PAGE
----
A movie that obviously had a large influence on the style and look of Brescia's movies (not that you can see the images very clearly, but that's the best Blogger can apparently manage). .

However the less said about SFX and the model spaceships the better. All things considered this is worth seeing by film students and genre fans purely as a curiosity. BEAST IN SPACE is just one of those movies you have to experience for yourself. There's no other way to fully assimilate the weirdness. That said. .





A mustached lothario walks into a spacebar, glances around the room with the devilish grin of a cat in heat, and quickly notices a lonely beauty sitting in a corner. Glancing up the hot space honey smiles coquettishly, the lothario's mustache rises in expectation, and with a peacock strut he saunters over to the bar. Meanwhile a slimy lounge lizard "Trade Federation" merchant wearing Han Solo's cast-offs zeros in like a greasy heat seeking missile on the sultry space siren, who endures some of the worst pick-up lines since Captain Kirk's shore leave on Regulus. That is until she is rescued by the mustachioed lothario who, of course, shows her that real men use their fists not their mouths.

After the pointless brawl our space siren and lusty lothario surf naked under red and green lights. All of which is an important set-up for the "morning after" scene in which seductive space siren wakes up screaming, which leads to her recounting the tale of a nightmarish dream of her being chased through a forest on a mysterious planet by sinister forces. Then the movie starts for real!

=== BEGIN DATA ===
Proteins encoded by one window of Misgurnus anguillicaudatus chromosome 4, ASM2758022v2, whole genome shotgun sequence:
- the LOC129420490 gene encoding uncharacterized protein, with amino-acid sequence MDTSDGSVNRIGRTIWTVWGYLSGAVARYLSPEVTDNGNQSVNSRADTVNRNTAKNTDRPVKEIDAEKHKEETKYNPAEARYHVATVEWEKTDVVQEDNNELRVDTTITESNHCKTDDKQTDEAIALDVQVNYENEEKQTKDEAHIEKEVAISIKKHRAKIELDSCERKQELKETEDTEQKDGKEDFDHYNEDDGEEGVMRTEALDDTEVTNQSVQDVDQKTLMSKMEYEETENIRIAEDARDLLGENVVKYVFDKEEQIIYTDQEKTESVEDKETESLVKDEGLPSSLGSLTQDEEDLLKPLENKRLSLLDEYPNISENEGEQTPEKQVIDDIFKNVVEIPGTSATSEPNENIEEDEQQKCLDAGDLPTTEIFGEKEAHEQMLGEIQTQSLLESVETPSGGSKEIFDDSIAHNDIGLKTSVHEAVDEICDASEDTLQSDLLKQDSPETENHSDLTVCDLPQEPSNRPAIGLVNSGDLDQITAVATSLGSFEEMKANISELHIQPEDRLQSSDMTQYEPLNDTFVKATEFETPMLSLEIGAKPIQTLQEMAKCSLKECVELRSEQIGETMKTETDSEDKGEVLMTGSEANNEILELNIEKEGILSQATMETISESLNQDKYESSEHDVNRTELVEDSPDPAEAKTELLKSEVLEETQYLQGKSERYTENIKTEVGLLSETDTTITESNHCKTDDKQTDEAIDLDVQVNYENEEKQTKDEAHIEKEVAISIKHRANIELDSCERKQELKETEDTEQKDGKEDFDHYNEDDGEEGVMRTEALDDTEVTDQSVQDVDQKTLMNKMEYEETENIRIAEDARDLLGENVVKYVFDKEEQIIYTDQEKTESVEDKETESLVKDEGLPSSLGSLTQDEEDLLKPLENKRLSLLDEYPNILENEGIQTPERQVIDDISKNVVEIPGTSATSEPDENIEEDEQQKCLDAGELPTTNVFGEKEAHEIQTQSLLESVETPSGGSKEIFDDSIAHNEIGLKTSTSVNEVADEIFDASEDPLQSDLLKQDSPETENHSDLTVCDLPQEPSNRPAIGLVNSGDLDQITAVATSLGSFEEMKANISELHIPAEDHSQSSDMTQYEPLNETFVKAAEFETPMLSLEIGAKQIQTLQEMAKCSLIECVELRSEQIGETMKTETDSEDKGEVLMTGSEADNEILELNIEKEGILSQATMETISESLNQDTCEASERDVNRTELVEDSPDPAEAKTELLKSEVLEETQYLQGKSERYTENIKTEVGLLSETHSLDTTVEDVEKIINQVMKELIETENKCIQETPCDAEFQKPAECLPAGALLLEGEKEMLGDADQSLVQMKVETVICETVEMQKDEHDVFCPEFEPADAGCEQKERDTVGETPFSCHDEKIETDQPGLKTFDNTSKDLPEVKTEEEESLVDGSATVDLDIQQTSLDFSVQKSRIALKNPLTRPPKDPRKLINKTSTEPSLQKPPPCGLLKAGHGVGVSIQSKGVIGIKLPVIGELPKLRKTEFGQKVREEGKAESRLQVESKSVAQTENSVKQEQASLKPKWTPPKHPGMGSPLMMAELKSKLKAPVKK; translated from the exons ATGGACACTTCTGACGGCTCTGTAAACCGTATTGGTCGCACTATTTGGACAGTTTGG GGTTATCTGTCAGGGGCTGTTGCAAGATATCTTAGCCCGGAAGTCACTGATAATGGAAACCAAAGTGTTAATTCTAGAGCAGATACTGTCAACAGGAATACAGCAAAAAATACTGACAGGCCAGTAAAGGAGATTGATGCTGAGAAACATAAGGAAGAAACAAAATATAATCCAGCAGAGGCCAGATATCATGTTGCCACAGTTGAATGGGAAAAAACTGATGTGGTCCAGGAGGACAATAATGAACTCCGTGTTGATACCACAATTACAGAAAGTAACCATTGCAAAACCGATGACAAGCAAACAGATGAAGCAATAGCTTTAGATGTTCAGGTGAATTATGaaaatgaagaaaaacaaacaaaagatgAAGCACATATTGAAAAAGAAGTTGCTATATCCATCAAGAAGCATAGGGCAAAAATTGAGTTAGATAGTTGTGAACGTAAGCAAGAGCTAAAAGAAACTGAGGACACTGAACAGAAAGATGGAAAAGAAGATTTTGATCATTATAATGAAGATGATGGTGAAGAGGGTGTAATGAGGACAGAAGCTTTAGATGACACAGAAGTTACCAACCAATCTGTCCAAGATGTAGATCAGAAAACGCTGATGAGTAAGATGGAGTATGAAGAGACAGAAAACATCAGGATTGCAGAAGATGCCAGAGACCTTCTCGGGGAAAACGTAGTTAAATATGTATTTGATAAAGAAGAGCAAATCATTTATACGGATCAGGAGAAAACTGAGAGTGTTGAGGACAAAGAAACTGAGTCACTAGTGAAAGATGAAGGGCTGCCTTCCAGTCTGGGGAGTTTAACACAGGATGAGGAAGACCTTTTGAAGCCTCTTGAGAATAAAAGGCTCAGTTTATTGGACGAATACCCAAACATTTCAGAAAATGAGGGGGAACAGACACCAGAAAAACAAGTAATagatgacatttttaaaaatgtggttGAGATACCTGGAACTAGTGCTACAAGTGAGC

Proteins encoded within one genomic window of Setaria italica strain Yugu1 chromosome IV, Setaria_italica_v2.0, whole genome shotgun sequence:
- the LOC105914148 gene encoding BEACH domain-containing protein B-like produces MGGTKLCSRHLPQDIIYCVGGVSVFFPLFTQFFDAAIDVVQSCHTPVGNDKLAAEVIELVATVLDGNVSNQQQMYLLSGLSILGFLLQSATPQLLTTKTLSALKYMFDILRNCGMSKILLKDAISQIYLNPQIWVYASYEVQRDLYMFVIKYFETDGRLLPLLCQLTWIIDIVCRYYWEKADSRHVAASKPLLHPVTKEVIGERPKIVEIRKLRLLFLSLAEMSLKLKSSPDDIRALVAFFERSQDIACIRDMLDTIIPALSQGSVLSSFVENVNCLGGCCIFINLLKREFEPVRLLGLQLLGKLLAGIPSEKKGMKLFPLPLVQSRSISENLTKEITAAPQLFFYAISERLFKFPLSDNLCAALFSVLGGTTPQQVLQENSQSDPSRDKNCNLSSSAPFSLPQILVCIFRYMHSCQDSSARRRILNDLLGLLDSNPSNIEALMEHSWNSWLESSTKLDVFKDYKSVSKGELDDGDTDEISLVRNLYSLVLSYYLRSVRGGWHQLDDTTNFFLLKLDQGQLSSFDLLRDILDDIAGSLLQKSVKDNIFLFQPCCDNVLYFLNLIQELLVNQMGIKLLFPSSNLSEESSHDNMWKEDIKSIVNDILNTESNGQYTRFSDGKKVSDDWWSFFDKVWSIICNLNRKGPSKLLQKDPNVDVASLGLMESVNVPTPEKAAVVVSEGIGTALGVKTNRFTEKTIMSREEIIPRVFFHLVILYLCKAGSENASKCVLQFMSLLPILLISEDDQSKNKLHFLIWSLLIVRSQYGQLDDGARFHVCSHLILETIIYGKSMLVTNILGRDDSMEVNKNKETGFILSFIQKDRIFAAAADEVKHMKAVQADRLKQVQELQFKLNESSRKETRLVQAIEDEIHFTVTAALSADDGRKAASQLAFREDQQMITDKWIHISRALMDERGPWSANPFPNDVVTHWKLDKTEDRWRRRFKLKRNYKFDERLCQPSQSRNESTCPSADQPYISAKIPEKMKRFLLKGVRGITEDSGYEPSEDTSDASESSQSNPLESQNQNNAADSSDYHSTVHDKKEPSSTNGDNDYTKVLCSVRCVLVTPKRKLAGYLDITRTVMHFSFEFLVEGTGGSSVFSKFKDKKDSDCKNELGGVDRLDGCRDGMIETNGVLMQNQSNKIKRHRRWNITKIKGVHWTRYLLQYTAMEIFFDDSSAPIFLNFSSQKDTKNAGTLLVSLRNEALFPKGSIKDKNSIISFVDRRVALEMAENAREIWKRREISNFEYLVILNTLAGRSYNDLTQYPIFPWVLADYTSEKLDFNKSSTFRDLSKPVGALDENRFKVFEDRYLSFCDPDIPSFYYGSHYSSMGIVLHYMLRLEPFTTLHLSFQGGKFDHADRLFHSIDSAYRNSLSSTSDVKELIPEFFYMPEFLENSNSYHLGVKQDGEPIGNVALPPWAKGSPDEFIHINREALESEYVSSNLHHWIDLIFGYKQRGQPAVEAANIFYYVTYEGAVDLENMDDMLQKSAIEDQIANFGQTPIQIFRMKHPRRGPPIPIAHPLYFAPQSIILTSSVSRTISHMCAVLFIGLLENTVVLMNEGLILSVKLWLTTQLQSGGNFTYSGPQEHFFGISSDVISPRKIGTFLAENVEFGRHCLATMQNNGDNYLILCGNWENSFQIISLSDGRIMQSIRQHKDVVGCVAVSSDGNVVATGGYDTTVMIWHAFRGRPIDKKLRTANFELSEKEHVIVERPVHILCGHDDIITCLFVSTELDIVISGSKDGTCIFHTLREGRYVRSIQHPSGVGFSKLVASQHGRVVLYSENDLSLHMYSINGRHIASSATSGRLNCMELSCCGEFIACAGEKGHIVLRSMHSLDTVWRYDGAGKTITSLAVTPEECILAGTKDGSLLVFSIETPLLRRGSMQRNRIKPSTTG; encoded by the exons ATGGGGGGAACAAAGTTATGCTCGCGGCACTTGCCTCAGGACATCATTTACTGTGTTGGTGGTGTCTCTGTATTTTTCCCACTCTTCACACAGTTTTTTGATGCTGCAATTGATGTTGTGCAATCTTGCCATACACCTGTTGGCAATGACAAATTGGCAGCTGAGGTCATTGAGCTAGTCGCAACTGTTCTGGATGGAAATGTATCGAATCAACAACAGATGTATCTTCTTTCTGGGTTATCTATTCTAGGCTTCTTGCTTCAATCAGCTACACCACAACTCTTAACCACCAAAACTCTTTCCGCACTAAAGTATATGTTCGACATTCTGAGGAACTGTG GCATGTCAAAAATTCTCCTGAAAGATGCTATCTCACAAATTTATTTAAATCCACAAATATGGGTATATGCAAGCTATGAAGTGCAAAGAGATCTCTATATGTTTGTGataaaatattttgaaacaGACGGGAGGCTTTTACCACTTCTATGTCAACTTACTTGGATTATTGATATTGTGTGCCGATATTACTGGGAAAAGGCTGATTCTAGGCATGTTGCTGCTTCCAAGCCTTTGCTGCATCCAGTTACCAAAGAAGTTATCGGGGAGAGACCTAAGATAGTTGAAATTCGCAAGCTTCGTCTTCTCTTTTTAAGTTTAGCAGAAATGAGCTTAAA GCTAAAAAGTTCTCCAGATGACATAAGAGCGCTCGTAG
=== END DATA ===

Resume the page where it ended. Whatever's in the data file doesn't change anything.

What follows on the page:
What follows is a story so convoluted that one may wonder if the writer didn't use an Enigma machine to type the script on and neglected to pass on the cipher to the director. Long story short the previous scenes were merely foreshadowing things to come. The lothario is actually Captain Madison, the seductive space siren is really Lieutenant Richardson, and the brawl with the merchant from the trade federation turned up a substance called "Antalium" and that is what sets the stage for the rest of the movie. That's right this entire mess is ostensibly about the search for Antalium on a distant mysterious world.

Confused? Not surprising. This movie is a send-up, a parody, and comedy doesn't translate well. But, and this is important, Severin's sub-titles appear to be a fresh translation, at least they are different from what appeared on the bootleg dubs I have seen. However it's amazing how a few words can change the substance of a scene. .